Thursday, November 20, 2014

Hubble observations cast more doubt on Globular clusters formation

This NASA/ESA Hubble Space Telescope image shows four globular clusters in the dwarf galaxy Fornax. 

Credit: NASA, ESA, S. Larsen - Radboud University, the Netherlands

Thanks to the NASA/ESA Hubble Space Telescope, some of the most mysterious cosmic residents have just become even more puzzling.

New observations of globular clusters in a small galaxy show they are very similar to those found in the Milky Way, and so must have formed in a similar way.

One of the leading theories on how these clusters form predicts that globular clusters should only be found nestled in among large quantities of old stars, but these old stars, though rife in the Milky Way, are not present in this small galaxy, and so, the mystery deepens.

Globular clusters, large balls of stars that orbit the centres of galaxies, but can lie very far from the, remain one of the biggest cosmic mysteries. They were once thought to consist of a single population of stars that all formed together.

However, research has since shown that many of the Milky Way's globular clusters had far more complex formation histories and are made up of at least two distinct populations of stars.

Of these populations, around half the stars are a single generation of normal stars that were thought to form first, and the other half form a second generation of stars, which are polluted with different chemical elements.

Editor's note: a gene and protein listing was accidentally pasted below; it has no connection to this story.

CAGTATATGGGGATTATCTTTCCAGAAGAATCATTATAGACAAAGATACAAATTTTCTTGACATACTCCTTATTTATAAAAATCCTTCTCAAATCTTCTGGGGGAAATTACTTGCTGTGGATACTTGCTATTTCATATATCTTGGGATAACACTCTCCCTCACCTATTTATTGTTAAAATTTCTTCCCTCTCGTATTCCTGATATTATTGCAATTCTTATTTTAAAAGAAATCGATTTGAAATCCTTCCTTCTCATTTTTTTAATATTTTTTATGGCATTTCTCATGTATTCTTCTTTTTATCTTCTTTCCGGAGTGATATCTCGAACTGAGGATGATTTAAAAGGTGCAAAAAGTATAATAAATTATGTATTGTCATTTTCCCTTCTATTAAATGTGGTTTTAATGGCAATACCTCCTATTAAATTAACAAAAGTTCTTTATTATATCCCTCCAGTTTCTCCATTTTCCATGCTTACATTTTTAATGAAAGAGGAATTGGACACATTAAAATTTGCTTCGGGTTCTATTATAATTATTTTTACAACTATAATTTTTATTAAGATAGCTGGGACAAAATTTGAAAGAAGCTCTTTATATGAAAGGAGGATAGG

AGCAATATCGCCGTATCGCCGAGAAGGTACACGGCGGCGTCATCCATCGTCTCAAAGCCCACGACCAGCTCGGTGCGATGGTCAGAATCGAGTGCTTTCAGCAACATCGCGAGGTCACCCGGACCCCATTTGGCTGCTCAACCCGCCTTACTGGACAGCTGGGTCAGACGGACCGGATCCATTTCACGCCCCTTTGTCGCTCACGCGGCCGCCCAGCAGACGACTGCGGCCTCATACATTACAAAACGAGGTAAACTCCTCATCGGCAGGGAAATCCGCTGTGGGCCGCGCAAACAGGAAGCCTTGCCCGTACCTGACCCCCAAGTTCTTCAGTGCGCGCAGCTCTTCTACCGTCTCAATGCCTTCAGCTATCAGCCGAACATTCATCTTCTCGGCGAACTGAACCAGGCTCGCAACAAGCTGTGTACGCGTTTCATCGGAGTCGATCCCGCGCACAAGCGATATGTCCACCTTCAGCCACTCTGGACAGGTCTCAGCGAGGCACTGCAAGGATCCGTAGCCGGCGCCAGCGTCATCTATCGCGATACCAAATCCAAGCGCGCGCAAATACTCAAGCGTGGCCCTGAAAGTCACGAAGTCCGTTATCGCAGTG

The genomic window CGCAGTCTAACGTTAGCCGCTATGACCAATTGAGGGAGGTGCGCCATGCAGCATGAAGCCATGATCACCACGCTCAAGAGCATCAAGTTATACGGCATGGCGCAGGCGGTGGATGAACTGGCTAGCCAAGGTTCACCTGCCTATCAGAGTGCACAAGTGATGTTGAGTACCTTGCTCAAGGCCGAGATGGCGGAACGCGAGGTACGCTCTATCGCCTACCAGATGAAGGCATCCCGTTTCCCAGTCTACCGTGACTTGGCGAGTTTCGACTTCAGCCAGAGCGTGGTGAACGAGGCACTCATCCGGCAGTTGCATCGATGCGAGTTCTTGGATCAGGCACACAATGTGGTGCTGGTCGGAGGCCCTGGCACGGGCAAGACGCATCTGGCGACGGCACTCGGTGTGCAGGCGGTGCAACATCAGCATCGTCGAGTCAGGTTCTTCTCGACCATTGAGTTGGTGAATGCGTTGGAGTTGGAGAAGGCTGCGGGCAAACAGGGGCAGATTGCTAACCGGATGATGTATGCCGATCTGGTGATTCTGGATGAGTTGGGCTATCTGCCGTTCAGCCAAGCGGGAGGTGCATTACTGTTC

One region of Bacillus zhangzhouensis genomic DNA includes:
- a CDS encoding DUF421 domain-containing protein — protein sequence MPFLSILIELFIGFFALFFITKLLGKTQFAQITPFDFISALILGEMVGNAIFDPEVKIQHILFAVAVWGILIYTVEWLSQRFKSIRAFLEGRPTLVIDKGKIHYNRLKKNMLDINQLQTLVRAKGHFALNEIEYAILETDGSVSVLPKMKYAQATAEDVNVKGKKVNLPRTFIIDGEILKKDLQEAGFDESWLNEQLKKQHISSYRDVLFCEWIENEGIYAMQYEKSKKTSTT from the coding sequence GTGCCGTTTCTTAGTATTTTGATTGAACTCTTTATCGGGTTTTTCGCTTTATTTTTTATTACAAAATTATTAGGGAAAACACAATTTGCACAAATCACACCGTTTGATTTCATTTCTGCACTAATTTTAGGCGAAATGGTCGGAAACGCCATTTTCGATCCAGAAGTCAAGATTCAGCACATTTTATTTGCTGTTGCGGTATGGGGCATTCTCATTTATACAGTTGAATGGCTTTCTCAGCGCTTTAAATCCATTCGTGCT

In particular, the polluted stars contain up to 50-100 times more nitrogen than the first generation of stars.

The proportion of polluted stars found in the Milky Way's globular clusters is much higher than astronomers expected, suggesting that a large chunk of the first generation star population is missing.

A leading explanation for this is that the clusters once contained many more stars but a large fraction of the first generation stars were ejected from the cluster at some time in its past.

This explanation makes sense for globular clusters in the Milky Way, where the ejected stars could easily hide among the many similar, old stars in the vast halo, but the new observations, which look at this type of cluster in a much smaller galaxy, call this theory into question.

Astronomers used Hubble's Wide Field Camera 3 (WFC3) to observe four globular clusters in a small nearby galaxy known as the Fornax Dwarf Spheroidal galaxy.

"We knew that the Milky Way's clusters were more complex than was originally thought, and there are theories to explain why, but to really test our theories about how these clusters form we needed to know what happened in other environments," says Søren Larsen of Radboud University in Nijmegen, the Netherlands, lead author of the new paper.

"Before now we didn't know whether globular clusters in smaller galaxies had multiple generations or not, but our observations show clearly that they do!"

"If these kicked-out stars were there, we would see them but we don't!" explains Frank Grundahl of Aarhus University in Denmark, co-author on the paper.

"Our leading formation theory just can't be right. There's nowhere that Fornax could have hidden these ejected stars, so it appears that the clusters couldn't have been so much larger in the past."

The new work is detailed in a paper published today, 20 November 2014, in The Astrophysical Journal. "Nitrogen abundances and multiple stellar populations in the globular clusters of the Fornax dSph"

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